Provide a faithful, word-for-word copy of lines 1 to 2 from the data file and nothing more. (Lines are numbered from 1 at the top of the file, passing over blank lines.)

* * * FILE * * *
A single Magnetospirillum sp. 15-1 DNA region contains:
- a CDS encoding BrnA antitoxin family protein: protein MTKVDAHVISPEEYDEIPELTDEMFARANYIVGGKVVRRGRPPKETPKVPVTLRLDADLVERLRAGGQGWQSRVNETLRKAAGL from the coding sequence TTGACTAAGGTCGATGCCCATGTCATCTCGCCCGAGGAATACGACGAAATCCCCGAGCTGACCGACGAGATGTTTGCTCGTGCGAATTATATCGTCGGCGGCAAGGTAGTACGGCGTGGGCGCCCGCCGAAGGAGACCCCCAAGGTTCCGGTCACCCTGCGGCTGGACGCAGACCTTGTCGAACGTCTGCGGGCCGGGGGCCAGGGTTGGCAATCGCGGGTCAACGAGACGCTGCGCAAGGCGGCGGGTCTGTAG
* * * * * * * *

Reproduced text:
A single Magnetospirillum sp. 15-1 DNA region contains:
- a CDS encoding BrnA antitoxin family protein: protein MTKVDAHVISPEEYDEIPELTDEMFARANYIVGGKVVRRGRPPKETPKVPVTLRLDADLVERLRAGGQGWQSRVNETLRKAAGL from the coding sequence TTGACTAAGGTCGATGCCCATGTCATCTCGCCCGAGGAATACGACGAAATCCCCGAGCTGACCGACGAGATGTTTGCTCGTGCGAATTATATCGTCGGCGGCAAGGTAGTACGGCGTGGGCGCCCGCCGAAGGAGACCCCCAAGGTTCCGGTCACCCTGCGGCTGGACGCAGACCTTGTCGAACGTCTGCGGGCCGGGGGCCAGGGTTGGCAATCGCGGGTCAACGAGACGCTGCGCAAGGCGGCGGGTCTGTAG